A top terrorist told an investigative journalist on Friday that Western airports have been compromised by the Islamic State group.
Abu al-Ayna al-Ansari, a senior official in the Gaza Strip’s Salafist movement, told Breitbart’s Jerusalem bureau chief that ISIS has successfully infiltrated U.S. airports. The comments were made to Aaron Klein and will air on his radio program this Sunday on New York’s AM 970.
“The Islamic State is a state. The Islamic State has agents all around the very sensitive facilities in the world, like metro stations, like airports and other places whether in the West or in the Arab world. We have our mujahedeen implanted in those facilities as workers, as employees, even in the security field in the airports,” al-Ansari said, Breitbart reported.
The terrorist’s claims come just three days after an ISIS attack in Brussels, Belgium, killed 34 people and wounded over 300 others inside a subway system and its international airport. Al-Ansari said the downing of a Russian jet in Egypt’s Sinai Desert on Oct. 31 should convince skeptics that he is not lying.
“This is a state. This state will not disappear. It will only become bigger because this is the message. This is the prophecy of Muhammad and this is the promise of Allah,” al-Ansari added.
WND spoke with Risk management expert Vernon L. Grose on Nov. 23, 2015, who warned that U.S. airport security is woefully lacking 14 years after the Sept. 11, 2001, terror attacks.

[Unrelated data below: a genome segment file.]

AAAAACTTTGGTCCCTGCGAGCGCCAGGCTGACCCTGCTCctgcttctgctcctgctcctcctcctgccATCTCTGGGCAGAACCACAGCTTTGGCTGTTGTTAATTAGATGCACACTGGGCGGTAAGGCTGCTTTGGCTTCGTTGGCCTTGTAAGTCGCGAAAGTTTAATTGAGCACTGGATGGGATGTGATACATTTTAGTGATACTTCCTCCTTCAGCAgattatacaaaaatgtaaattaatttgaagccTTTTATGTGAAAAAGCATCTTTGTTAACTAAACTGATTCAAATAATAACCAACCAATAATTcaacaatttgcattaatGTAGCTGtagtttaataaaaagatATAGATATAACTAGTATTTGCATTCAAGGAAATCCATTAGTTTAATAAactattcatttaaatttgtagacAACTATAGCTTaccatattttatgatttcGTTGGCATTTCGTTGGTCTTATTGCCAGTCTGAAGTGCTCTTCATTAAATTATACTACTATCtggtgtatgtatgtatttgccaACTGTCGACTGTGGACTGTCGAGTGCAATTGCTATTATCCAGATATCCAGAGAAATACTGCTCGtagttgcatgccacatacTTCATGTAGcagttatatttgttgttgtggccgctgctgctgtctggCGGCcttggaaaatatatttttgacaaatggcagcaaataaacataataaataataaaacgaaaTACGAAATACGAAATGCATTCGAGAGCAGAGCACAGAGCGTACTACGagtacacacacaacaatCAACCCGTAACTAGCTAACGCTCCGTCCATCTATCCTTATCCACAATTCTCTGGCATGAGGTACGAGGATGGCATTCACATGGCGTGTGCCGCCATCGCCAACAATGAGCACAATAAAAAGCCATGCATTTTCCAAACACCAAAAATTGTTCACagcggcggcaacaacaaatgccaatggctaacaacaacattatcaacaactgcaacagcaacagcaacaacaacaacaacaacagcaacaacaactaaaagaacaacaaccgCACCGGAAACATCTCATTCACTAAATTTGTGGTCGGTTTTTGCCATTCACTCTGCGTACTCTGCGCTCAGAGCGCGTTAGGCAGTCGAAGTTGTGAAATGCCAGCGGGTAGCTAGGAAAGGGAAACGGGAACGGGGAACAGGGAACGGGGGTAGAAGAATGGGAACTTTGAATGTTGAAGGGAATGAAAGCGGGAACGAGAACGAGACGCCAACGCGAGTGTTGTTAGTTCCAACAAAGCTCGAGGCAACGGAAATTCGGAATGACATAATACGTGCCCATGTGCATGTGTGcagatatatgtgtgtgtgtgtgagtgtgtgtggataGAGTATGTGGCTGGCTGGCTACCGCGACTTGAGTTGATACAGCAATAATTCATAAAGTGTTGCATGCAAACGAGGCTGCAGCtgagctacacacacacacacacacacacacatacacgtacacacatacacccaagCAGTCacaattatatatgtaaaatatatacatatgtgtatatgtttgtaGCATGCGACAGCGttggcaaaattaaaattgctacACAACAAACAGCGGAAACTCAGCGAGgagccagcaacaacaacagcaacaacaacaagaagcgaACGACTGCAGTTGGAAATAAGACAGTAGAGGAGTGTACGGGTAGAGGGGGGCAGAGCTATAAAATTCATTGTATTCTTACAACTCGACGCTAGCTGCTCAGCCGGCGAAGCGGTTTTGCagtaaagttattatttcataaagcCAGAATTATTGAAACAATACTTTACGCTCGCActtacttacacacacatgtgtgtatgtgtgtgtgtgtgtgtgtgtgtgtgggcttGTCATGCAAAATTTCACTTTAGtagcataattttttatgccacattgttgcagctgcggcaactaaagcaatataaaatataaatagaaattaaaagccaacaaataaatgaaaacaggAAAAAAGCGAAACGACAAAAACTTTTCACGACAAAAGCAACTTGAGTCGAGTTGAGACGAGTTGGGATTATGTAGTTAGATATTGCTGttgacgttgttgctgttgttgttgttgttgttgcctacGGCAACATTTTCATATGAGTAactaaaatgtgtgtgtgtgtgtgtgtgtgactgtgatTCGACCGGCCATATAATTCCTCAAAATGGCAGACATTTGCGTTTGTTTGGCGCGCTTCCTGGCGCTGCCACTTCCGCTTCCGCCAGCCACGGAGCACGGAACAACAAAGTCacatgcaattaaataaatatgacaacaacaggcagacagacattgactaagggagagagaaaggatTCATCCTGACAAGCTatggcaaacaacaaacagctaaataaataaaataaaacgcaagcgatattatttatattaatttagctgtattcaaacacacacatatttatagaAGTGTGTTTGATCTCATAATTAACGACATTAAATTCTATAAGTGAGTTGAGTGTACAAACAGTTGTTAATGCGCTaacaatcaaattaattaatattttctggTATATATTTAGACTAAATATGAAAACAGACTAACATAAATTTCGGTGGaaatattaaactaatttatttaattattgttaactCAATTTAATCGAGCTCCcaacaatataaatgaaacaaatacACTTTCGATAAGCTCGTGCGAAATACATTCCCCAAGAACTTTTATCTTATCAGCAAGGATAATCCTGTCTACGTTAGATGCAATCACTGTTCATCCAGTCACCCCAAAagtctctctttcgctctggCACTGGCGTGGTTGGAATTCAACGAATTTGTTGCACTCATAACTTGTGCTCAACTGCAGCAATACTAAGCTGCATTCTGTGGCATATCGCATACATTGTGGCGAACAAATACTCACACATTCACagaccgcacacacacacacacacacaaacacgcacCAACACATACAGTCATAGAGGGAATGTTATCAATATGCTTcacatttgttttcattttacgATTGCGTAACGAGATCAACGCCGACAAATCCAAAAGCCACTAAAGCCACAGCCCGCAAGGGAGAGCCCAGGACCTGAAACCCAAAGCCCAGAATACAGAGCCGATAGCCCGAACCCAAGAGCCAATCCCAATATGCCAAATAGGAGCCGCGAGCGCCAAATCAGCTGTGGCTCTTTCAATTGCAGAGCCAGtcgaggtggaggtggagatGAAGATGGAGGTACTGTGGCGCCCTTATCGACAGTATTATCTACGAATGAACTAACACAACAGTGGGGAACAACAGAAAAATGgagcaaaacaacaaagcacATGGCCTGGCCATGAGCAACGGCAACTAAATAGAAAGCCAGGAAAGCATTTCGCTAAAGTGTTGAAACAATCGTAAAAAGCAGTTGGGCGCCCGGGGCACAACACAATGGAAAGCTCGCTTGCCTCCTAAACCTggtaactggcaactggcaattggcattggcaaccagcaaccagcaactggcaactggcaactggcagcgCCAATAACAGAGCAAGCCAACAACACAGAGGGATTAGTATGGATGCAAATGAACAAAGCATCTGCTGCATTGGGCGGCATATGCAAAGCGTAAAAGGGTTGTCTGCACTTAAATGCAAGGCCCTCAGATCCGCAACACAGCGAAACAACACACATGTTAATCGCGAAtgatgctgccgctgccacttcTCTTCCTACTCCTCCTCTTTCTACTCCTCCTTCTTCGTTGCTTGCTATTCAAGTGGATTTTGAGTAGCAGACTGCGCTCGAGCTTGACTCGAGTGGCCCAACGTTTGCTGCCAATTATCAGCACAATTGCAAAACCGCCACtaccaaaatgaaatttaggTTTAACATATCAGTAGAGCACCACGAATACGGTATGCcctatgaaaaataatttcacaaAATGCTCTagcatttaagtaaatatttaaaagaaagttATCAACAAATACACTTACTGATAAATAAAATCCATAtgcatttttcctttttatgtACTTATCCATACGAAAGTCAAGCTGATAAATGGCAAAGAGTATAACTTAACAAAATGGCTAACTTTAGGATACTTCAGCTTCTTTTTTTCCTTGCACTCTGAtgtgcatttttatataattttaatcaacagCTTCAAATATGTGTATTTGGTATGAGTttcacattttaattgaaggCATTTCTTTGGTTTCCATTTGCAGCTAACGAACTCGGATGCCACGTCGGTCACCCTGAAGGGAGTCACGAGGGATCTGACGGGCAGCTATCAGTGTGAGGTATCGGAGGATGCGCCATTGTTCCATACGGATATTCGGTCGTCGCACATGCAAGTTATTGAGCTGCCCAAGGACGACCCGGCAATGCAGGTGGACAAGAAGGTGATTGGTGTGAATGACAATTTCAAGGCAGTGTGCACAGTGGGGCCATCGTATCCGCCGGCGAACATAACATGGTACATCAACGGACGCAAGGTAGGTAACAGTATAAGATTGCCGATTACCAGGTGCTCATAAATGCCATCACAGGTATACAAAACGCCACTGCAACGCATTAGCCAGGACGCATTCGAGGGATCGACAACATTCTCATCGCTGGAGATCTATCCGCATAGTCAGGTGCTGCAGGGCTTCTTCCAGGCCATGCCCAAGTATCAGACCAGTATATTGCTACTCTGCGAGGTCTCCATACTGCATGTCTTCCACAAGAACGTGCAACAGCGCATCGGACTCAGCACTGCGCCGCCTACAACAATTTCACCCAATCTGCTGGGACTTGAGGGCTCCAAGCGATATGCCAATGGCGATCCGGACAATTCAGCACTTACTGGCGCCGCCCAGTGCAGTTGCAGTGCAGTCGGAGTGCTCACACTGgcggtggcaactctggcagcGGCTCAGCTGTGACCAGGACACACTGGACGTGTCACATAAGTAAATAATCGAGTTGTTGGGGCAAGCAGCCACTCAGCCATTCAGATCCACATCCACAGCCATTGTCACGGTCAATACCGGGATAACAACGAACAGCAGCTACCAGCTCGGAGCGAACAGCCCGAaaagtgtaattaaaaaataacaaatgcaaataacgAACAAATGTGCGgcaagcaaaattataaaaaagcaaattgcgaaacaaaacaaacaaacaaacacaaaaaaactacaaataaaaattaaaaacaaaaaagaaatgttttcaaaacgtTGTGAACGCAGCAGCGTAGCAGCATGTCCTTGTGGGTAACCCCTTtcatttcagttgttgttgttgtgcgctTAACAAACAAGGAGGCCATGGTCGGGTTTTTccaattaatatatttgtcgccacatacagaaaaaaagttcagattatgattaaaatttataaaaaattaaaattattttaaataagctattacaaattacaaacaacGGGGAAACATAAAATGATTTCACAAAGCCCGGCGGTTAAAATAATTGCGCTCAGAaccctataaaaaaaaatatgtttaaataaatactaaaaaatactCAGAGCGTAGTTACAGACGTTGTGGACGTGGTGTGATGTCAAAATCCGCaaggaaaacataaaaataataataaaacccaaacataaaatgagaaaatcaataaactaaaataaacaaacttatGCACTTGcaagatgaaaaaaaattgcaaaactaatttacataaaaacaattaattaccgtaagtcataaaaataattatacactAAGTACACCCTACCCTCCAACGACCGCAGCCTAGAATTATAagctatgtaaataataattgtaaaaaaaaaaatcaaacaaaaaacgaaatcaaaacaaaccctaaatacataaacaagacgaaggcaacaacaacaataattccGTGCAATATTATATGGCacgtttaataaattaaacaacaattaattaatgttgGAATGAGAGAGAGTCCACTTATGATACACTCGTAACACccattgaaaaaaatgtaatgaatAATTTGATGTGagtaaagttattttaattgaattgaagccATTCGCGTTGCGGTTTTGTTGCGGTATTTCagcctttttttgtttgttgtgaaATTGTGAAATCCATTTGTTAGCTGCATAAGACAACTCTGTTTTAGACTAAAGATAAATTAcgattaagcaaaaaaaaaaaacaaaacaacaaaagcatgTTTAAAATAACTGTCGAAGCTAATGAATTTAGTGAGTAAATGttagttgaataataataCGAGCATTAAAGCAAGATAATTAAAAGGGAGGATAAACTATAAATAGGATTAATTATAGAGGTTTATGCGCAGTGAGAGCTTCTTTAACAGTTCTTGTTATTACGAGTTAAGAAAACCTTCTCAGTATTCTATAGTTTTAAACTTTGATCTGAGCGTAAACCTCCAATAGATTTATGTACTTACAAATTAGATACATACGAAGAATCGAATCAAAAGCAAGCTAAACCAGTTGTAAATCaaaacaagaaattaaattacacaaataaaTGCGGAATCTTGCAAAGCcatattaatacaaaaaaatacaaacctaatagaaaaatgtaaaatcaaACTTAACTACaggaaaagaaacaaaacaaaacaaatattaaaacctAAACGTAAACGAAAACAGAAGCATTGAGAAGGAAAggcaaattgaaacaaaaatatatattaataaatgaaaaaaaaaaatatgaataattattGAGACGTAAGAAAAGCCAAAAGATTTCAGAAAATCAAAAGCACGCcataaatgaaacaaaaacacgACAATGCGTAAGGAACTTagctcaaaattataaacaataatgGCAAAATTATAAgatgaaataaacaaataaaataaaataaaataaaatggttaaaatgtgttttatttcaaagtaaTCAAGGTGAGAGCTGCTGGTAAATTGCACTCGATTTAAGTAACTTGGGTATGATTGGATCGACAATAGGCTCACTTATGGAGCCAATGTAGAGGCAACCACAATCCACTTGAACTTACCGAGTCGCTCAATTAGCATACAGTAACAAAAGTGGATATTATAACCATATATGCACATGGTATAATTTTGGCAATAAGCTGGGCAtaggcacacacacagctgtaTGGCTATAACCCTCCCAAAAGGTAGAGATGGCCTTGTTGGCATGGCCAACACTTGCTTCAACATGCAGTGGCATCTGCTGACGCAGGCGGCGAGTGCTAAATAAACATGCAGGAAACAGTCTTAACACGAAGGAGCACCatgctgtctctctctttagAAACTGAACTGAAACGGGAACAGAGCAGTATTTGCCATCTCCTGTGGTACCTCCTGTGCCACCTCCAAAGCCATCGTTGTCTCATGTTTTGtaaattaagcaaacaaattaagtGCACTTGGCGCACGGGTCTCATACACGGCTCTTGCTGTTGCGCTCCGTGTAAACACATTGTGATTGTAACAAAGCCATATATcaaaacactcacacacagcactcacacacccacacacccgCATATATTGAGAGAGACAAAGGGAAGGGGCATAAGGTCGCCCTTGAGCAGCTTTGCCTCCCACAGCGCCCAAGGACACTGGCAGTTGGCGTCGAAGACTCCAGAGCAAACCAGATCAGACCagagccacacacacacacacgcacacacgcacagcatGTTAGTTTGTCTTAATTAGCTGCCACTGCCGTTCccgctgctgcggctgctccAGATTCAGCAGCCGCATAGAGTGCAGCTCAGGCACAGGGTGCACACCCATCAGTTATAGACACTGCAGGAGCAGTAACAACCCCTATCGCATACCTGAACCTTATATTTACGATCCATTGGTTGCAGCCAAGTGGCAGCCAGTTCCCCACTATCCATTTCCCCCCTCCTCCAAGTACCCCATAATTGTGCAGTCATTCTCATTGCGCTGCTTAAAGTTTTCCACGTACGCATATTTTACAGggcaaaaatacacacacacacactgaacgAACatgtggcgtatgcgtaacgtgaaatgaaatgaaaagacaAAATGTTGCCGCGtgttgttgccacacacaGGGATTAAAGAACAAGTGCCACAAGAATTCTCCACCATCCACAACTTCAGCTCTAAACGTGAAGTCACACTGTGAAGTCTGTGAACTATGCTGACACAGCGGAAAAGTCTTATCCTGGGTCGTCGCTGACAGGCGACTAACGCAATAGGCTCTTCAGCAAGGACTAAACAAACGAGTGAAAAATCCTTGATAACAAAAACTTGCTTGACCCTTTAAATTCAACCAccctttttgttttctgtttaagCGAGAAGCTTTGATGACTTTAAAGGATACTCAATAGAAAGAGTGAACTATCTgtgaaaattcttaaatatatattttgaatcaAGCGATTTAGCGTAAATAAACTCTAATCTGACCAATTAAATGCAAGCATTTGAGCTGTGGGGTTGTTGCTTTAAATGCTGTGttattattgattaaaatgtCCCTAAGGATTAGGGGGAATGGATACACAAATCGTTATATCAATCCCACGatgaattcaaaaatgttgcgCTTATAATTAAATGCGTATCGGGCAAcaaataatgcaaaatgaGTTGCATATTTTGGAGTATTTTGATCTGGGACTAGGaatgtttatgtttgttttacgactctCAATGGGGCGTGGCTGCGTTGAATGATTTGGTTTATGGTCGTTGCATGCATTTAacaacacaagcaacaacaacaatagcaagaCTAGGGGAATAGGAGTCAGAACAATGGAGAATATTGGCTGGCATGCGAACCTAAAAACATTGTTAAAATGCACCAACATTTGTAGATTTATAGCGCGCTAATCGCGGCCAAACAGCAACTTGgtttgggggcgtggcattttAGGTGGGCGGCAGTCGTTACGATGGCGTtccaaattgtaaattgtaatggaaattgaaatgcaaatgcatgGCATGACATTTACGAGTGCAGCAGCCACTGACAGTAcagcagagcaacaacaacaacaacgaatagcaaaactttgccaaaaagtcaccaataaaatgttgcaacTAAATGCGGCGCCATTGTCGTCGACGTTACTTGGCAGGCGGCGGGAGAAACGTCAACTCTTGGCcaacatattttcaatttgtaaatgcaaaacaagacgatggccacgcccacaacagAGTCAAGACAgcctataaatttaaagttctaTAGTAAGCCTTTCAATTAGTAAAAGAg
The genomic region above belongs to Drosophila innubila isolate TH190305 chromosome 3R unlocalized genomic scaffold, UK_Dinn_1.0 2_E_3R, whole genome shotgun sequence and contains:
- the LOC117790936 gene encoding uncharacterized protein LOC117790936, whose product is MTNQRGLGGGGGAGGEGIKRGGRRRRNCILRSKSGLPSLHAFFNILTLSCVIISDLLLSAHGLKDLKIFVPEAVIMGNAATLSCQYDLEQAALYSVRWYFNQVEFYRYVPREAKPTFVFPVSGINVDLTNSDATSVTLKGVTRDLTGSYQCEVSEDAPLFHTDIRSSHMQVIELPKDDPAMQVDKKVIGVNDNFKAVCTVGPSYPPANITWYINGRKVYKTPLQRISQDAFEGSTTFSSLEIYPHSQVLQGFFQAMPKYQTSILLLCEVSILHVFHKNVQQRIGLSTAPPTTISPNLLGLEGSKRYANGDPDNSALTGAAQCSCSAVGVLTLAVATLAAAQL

“The crew can be infiltrated. Luggage handlers, the people who prepare the food or those who service the lavatories – the number of people with full access who could do us harm is shocking. Anyone can smuggle in a device. It’s a wide-open gate if they want to come in,” said Grose, the chairman of Omega Systems Group Inc., and former member of the National Transportation Safety Board.
A report by Homeland Security last June backed up Grose’s analysis.
“[Transportation Security Administration] had less effective controls in place for ensuring that aviation workers 1.) had not committed crimes that would disqualify them from having unescorted access to secure airport areas, and 2.) had lawful status and were authorized to work in the United States,” the report read. “In general, TSA relied on airport operators to perform criminal history and work authorization checks, but had limited oversight over these commercial entities. Thus, TSA lacked assurance that it properly vetted all credential applicants.”
The report also found that thousands of records had potentially incomplete or inaccurate data, such as an initial for a first name and missing social security numbers.
An ominous sign of U.S. airport security came in conjunction with the Brussels massacre. TSA missed a mandated deadline on Tuesday to answer whether U.S. airports are equipped to respond to a similar attack, Politico reported.
TSA refused to give the website details regarding when the report will be submitted. Staffers for House lawmakers, both Democrats and Republicans, said TSA failed to give them details as well.
“Our big concerns are an active shooter, foreign fighter, or a suicide bomb threat – that’s what we saw in Paris, and that’s what we saw in Belgium today,”House Homeland Security Committee Chairman Michael McCaul told the website.